Undercover agents and informants mined internet message boards and social media looking for Americans who expressed an interest in Islamic terrorism and occasionally targeted them in elaborate sting investigations in which agents led them down the path toward radicalization, offered them the chance to carry out imaginary attacks and arrested them.
For homegrown violence unconnected to overseas terror groups, investigators are limited in the battle. President
Donald Trump seemed to call for more aggressive internet monitoring after the shootings in El Paso and Dayton, but there is widespread disagreement on how much power the government should have to do that, and on how it would work if it did.
New rules come with a risk
Michael German, a former FBI special agent who specialized in domestic terrorism, has opposed an expanded domestic terrorism statute, saying giving law enforcement unfettered access to investigative and surveillance techniques can lead to perverse consequences.
German cites an elaborate sting operation targeting Nicholas Young, a former Washington transit police officer who converted to Islam and whom the FBI monitored for several years. Young was arrested in 2016 after he sent $245 in gift cards to a friend he believed had gone to Syria to join the Islamic State. Unknown to Young, the friend was an informant, and Young was charged with attempting to provide material support to the Islamic State.
Prosecutors argued that Young’s activity was anything but benign, saying the cards were intended to assist ISIS recruitment efforts. He was sentenced in June to 15 years in prison.
German, now a fellow at the Brennan Center for Justice, said there are other potential dangers in arming investigators with more authority in domestic terror inquiries. Targeting radical rightwing groups, he said, could thrust law enforcement into the realm of policing political speech.
“You can’t imagine how many people entertain conspiracy theories who would never commit an act of violence,” German said. “Clearly a lot of these people are engaged in the political process.”
Group such as the American Civil Liberties Union oppose expanding domestic terrorism laws, saying doing so would target people of color and other marginalized communities.
Mary McCord, former acting chief of the Justice Department’s National Security Division, said the extreme violence that has marked recent attacks and the stream of further threats of mass attacks have all but eliminated the distinction between international and domestic terror.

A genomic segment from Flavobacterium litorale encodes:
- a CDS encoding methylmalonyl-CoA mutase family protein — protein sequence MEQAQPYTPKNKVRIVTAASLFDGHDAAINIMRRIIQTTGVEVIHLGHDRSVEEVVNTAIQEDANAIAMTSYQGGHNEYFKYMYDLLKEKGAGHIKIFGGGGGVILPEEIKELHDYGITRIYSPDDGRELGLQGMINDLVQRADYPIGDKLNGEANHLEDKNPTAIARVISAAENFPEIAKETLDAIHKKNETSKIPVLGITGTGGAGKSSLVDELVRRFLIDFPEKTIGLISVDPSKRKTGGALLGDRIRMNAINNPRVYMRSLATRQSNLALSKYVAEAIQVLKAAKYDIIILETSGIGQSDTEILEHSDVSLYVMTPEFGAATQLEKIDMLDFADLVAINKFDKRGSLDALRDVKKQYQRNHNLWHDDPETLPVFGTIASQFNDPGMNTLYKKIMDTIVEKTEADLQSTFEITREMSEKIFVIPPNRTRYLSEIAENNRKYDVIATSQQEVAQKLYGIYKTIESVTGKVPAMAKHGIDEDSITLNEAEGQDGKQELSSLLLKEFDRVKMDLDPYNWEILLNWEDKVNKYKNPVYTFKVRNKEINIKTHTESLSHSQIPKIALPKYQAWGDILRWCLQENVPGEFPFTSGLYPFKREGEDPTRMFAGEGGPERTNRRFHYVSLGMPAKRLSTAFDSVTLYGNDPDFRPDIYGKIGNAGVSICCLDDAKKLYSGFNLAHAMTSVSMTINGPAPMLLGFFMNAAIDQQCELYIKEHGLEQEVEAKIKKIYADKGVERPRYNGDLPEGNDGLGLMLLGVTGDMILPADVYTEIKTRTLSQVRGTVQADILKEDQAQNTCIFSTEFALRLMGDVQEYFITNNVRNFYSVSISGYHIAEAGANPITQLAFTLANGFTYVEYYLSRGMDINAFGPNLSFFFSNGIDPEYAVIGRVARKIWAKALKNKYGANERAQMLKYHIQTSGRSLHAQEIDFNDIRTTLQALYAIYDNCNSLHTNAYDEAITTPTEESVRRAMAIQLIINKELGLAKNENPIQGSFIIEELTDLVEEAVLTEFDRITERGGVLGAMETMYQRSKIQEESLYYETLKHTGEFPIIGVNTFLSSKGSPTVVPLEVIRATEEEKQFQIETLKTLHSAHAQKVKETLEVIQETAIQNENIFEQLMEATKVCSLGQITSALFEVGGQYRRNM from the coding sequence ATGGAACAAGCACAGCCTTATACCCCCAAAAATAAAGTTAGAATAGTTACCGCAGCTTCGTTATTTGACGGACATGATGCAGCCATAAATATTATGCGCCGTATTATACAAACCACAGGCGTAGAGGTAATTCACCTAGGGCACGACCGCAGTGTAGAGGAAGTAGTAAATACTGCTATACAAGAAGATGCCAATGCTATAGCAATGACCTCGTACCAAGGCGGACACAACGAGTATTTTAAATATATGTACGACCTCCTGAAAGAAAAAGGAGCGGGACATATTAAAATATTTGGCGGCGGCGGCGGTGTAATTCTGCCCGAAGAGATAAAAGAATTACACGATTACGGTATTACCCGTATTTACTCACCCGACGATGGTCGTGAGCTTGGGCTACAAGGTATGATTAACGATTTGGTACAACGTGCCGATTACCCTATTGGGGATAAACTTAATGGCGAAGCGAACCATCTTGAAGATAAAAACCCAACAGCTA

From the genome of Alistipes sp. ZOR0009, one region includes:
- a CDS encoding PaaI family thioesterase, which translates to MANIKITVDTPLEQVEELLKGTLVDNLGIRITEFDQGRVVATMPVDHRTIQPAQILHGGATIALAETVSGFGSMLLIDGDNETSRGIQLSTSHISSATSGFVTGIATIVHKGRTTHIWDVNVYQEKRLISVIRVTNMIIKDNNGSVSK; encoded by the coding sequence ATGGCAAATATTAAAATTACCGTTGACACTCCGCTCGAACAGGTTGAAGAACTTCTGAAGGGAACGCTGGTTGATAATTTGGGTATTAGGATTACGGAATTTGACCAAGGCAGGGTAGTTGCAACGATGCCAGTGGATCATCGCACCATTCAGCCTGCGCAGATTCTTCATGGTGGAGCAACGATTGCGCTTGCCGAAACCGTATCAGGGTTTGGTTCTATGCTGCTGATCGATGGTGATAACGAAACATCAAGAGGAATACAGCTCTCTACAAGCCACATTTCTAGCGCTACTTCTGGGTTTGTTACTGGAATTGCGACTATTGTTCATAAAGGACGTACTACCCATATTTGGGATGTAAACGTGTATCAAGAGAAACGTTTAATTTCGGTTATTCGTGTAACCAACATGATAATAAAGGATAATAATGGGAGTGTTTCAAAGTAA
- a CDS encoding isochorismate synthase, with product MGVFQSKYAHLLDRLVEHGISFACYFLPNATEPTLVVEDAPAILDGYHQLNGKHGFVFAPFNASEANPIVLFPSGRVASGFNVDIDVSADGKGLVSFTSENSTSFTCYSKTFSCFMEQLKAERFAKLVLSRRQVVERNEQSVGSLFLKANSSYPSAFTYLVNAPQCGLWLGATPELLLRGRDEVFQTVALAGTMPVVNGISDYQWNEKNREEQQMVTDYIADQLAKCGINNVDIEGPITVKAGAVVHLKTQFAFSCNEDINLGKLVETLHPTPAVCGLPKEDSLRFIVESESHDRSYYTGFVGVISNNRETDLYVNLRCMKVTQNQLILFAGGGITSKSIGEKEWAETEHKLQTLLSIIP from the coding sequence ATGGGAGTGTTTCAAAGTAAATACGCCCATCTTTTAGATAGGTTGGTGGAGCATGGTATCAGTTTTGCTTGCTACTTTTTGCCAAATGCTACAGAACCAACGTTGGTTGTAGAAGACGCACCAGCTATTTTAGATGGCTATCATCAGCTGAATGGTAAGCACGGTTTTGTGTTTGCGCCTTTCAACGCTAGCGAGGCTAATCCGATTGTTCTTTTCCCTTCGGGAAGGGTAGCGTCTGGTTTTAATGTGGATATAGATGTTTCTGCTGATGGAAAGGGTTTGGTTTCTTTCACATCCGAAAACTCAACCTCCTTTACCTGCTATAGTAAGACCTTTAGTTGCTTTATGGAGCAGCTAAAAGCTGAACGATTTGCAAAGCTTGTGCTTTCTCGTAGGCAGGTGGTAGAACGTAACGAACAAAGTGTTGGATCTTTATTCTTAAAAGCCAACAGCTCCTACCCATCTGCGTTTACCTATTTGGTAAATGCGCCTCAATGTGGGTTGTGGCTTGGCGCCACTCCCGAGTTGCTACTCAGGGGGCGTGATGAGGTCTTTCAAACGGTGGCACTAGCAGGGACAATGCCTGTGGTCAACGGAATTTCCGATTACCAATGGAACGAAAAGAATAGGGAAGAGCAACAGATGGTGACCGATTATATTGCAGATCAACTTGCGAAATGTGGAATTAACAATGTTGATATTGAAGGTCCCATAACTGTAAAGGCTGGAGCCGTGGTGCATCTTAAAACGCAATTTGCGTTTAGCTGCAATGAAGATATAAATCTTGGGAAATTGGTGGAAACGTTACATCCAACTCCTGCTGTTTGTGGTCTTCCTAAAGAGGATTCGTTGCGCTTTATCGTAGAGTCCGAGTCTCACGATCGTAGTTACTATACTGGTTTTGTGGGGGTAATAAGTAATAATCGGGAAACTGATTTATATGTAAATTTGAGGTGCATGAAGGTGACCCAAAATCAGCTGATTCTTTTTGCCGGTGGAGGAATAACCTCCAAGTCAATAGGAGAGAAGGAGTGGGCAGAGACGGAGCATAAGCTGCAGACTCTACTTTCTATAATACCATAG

After the October shooting at the Tree of Life Synagogue in Pittsburgh, McCord urged Congress to make domestic terrorism a federal crime, saying doing so would create a moral equivalency between domestic and international actors.
“It’s the same crime,” McCord said, adding that a domestic terrorism statute would give the FBI “the mandate and the impetus and the resources” to conduct undercover and sting operations. Had Patrick Crusius, the suspected shooter in El Paso, pledged allegiance to ISIS, “he would be prosecuted right now for terrorism,” McCord said.
In the case of Crusius, who is accused of writing an anti-immigrant screed before the attack and confessed to police that he had targeted Mexicans, a federal terrorism prosecution would not likely make a difference in the range of possible punishment. The 21-year-old suspect has been charged by state prosecutors with capital murder, which carries a potential death sentence.
In cases of extreme violence, distinctions between domestic and international terrorist threats should not matter, said Colin Clarke, a senior research fellow at The Soufan Center, a global security research organization.
“I don’t know what has to happen for us to treat perpetrators of violence equally,” Clarke said. “I thought it would’ve been Pittsburgh. That clearly isn’t the case. … It’s temporary outrage. Rinse and repeat. Thoughts and prayers. Go back to daily life until the next shooting. … We’ve been so focused on al-Qaida and ISIS that people have seen white supremacy as more of a nuisance than a significant threat. These aren’t just a bunch of crazy people.”
A memorial sprung up outside a Walmart in El Paso, Texas, on Aug. 3 after a gunman killed 22 people in an attack authorities say targeted Mexican immigrants.